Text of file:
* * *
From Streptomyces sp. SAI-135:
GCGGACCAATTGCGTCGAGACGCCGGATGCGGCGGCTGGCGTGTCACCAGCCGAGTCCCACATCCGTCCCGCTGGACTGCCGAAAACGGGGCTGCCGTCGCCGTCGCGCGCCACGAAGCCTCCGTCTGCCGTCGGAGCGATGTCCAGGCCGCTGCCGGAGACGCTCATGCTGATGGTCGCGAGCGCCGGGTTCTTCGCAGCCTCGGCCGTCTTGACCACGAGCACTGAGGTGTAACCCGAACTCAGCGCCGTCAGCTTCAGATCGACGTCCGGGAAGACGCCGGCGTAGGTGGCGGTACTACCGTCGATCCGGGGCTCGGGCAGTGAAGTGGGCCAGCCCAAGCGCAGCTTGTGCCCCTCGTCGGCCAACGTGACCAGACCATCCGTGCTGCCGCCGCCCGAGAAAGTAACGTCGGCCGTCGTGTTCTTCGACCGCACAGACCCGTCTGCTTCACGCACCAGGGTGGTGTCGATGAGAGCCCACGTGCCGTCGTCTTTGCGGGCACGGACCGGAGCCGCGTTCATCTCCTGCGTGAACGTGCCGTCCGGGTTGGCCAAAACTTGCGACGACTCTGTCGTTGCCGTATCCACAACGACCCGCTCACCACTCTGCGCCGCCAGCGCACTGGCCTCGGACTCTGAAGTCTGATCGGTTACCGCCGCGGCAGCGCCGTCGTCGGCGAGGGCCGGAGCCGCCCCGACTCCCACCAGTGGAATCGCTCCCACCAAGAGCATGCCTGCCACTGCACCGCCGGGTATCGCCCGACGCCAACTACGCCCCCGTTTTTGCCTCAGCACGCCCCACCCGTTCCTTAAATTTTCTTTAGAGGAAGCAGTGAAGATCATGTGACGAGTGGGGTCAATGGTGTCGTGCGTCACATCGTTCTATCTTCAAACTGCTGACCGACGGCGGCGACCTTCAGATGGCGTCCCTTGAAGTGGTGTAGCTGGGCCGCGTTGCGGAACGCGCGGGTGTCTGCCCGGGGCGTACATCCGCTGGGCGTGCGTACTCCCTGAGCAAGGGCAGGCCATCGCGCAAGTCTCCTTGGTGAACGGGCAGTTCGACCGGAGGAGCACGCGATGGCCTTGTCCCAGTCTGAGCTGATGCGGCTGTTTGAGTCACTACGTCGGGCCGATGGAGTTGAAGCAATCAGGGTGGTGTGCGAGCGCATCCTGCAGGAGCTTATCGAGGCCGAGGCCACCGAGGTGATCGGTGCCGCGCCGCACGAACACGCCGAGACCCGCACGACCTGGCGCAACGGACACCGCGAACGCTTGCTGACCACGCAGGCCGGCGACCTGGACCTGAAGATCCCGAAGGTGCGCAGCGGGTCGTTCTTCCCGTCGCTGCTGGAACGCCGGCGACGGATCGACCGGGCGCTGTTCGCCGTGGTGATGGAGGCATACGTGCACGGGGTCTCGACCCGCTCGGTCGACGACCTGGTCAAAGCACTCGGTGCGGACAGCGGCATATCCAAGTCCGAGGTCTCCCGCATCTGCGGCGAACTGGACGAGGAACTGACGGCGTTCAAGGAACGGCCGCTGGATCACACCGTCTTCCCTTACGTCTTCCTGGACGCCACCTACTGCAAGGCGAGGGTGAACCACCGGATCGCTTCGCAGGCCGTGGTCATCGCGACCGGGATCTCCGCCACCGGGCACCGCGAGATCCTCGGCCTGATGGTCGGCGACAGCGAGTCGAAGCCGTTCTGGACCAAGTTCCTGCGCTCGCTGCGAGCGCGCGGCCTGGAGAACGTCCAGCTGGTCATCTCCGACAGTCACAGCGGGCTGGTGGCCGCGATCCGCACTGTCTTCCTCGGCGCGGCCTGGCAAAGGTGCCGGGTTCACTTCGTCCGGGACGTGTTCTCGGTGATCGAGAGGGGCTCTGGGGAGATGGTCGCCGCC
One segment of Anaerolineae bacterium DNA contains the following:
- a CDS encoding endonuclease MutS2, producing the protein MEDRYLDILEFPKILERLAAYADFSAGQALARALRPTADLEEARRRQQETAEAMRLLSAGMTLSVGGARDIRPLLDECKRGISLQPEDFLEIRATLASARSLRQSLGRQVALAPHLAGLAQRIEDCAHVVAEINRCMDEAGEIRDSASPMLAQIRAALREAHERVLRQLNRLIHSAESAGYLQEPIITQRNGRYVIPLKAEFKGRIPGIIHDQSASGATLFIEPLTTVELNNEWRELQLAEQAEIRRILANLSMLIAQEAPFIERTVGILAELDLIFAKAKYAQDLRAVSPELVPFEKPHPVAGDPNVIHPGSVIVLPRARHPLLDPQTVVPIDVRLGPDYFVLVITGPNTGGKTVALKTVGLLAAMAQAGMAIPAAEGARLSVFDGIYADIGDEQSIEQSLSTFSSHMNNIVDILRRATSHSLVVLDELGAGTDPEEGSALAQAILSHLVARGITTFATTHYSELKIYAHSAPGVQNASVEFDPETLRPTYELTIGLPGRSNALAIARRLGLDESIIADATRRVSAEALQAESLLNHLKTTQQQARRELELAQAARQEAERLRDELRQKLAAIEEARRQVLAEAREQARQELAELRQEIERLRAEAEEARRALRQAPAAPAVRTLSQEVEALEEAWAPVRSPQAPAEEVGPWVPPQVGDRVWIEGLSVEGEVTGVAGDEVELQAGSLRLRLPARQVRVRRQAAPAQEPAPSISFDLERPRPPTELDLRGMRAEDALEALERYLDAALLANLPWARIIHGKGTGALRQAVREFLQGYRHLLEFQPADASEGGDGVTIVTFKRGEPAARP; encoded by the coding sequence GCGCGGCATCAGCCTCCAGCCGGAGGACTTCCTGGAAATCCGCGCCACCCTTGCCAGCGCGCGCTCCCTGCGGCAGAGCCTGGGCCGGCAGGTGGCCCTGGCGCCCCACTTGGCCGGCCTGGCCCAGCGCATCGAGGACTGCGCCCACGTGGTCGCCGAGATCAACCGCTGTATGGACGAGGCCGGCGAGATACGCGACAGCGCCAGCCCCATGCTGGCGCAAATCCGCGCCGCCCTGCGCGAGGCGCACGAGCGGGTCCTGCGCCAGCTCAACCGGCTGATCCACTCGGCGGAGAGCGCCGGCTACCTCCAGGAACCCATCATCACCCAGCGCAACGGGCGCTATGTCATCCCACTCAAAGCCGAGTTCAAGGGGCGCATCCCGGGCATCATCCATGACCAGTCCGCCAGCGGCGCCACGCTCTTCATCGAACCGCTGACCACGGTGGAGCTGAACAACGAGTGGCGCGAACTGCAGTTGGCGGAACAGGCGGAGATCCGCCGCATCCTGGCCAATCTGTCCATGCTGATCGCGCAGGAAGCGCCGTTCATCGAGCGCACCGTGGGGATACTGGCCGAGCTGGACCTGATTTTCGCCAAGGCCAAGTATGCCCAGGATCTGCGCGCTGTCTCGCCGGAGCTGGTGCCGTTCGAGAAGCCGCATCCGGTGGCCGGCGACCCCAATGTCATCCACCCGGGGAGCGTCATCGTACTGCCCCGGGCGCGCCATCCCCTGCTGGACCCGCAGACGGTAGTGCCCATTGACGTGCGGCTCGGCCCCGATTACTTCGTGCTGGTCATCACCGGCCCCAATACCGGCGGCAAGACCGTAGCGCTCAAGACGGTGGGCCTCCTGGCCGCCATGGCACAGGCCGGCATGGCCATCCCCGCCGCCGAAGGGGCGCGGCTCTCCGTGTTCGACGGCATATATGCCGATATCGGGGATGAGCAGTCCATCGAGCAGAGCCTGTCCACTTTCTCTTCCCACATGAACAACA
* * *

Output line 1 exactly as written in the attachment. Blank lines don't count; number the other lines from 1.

From Streptomyces sp. SAI-135: